2011 Analysis: Mike Pelfrey
There’s an old phrase that goes, “sometimes you have to take two steps back in order to take one step forward”. If that’s true, Mike Pelfrey is on step back number three — so when are we going to see that one step forward?
Mike Pelfrey takes great pride in taking the ball every five days — and he has succeeded in reaching that goal for each of the past four years. In 2011, for the second straight season, he made all of his 33 starts — completing 193 innings. No one can deny he is durable.
Unfortunately, that is where Pelfrey’s value ends. Like most of the other Mets starters, “Big Pelf” averaged about 6 innings per start (5.8 to be exact) — an acceptable number for a starting pitcher, but nothing extraordinary, and not enough to label him an “innings eater”. Despite reaching and occasionally leaping over the mid-90s with his fastball, Pelfrey is not a strikeout pitcher; he averaged a feeble 4.9 K/9. Despite throwing a hard sinker, Pelfrey is not considered a ground ball pitcher; his .86 ground ball:fly ball ratio was about league average and says that he allows more fly balls than grounders.
When the Mets made Pelfrey their #1 draft choice — 9th overall — there were high expectations. Many scouts believed Pelfrey was the most polished pitcher in the draft, and fell down to #9 only because he had retained super agent Scott Boras. Pelfrey made it to the bigs after only a half season in the minors, and seemed poised to become an ace starter in the near future. During the first two and a half months of 2010, he appeared to have reached those lofty expectations — but, it’s been downhill ever since, beginning right around July 5, 2010. His performance became wildly inconsistent from that point through the end of 2010, and carried through the entire 2011 season.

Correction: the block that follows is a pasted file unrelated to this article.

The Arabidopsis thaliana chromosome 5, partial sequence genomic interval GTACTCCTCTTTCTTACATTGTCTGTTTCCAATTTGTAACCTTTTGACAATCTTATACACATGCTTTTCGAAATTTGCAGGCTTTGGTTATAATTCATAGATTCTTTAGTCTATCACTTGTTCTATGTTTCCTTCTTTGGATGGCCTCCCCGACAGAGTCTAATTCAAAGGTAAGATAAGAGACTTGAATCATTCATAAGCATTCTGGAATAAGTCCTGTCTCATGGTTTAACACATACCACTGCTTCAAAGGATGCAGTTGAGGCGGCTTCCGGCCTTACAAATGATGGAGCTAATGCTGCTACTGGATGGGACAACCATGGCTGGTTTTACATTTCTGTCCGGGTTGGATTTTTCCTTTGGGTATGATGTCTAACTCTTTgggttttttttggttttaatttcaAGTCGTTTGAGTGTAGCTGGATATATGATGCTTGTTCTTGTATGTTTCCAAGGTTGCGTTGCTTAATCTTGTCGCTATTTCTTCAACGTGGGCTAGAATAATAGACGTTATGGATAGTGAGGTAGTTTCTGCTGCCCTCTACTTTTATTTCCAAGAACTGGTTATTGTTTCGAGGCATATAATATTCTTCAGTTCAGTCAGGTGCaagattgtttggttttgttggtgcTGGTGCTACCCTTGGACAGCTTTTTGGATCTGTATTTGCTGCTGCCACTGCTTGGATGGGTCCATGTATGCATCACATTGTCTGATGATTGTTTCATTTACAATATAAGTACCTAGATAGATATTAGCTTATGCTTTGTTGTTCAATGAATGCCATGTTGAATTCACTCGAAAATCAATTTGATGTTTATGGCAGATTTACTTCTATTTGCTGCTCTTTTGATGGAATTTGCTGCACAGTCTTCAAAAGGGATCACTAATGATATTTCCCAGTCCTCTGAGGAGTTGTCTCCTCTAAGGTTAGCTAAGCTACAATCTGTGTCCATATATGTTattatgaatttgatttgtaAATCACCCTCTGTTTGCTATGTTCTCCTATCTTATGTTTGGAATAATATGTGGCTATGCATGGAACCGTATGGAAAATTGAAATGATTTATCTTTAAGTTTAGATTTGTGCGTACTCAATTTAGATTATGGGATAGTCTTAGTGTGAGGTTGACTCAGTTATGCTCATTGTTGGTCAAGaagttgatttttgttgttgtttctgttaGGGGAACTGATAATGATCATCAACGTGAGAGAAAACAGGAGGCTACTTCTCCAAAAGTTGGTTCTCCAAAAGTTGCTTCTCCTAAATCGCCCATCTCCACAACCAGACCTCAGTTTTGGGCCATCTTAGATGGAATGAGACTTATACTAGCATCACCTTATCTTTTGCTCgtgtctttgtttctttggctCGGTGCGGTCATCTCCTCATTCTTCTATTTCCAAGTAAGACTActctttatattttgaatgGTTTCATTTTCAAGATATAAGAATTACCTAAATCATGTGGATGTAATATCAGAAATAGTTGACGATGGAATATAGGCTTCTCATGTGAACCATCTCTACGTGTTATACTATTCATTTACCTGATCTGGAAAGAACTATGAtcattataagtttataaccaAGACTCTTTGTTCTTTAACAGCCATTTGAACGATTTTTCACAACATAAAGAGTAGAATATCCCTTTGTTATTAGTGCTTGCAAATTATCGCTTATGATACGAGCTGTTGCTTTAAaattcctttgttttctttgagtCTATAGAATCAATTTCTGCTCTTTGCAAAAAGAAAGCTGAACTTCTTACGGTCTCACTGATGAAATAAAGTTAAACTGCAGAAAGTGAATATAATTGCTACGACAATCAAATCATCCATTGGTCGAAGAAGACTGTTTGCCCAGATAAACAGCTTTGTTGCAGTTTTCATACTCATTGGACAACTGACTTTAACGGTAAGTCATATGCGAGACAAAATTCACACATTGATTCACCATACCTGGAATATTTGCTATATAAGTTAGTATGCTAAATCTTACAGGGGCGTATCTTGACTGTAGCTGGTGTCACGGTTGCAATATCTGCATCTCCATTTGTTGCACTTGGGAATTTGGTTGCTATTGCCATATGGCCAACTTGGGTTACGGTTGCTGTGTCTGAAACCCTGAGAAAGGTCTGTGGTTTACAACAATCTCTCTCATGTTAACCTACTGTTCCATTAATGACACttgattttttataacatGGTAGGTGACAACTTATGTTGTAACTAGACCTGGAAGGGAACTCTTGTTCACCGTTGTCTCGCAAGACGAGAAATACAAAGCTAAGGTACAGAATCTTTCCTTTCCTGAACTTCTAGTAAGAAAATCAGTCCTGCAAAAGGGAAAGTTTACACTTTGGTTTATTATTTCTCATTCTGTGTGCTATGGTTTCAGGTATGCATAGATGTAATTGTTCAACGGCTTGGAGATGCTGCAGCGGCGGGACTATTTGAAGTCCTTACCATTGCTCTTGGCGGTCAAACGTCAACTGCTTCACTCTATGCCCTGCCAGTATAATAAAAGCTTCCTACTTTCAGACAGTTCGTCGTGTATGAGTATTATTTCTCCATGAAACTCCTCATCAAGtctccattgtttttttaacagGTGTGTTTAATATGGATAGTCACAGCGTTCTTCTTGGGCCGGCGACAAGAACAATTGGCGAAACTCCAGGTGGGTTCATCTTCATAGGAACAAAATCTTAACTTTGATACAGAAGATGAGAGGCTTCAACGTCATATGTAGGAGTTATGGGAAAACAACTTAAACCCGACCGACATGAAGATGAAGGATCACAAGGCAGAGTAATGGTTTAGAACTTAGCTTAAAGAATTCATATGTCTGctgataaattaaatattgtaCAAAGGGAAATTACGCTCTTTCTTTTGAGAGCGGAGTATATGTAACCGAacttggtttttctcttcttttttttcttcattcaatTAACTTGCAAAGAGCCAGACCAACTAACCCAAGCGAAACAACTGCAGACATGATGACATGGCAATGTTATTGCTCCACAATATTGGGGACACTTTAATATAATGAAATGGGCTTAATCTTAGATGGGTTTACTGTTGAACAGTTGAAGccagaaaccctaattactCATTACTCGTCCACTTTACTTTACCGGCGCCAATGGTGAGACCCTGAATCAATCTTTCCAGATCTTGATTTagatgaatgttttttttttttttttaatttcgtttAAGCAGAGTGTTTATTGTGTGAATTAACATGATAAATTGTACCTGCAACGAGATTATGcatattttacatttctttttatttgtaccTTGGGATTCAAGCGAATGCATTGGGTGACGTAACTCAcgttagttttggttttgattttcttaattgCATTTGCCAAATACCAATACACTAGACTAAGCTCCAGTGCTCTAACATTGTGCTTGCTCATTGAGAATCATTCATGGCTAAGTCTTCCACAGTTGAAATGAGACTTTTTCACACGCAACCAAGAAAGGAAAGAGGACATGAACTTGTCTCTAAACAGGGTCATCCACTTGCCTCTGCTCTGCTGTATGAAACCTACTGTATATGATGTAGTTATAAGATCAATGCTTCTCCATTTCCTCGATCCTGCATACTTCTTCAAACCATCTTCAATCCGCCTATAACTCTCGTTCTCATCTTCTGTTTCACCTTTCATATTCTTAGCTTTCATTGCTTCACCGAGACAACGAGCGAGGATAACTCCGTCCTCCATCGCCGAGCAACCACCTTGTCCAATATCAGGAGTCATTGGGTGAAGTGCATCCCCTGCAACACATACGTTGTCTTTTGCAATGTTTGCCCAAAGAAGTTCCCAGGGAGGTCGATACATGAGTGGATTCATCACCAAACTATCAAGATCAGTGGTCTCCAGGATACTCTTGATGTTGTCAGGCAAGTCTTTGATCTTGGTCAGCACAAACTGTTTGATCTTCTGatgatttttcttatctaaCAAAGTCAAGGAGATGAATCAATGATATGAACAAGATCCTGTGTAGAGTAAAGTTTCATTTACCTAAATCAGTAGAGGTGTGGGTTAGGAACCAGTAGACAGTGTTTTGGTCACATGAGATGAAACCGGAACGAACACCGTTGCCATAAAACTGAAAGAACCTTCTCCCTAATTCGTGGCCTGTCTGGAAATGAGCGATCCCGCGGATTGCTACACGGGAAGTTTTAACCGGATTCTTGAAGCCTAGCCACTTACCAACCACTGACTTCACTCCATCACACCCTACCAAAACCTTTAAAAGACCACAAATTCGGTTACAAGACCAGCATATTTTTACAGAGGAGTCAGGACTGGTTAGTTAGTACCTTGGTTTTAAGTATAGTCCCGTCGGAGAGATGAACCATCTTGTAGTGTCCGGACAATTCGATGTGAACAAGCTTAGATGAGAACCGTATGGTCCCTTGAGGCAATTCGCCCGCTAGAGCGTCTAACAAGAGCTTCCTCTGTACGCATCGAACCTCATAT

By September 2011, Pelfrey’s confidence was shot and he regressed to a level of inconsistency that was similar to his 2009 season. His performance down the stretch was so shaky, many wondered if the Mets would offer him arbitration, or cut him loose as a non-tendered free agent.
Personally, I don’t think it makes sense to non-tender Pelfrey. Even if his only value is as a durable starter who will take the ball and give you 5-6 innings, that’s still an asset. At this point, we need to accept Pelfrey — he “is what he is”, and that’s a #4 / #5 starter on a championship club. Considering his tool set and his age (he’ll be 28 when spring training opens), there’s an outside shot that he’ll “figure it out” and become slightly better than what we saw in 2011. His career path, raw talent, and the opinion of outsiders reminds me very much of Gil Meche. Remember Meche? He had one strong season in his mid-20s for Seattle, was otherwise something of an enigma, then, when he hit free agency, was highly over-valued as someone who was on the verge of “breaking out” and “taking the next step” toward becoming an ace. It never quite happened, but Meche did put together a few decent seasons as a 200-inning starter for the Royals. Unfortunately, I see too many similarities between Meche and Pelfrey.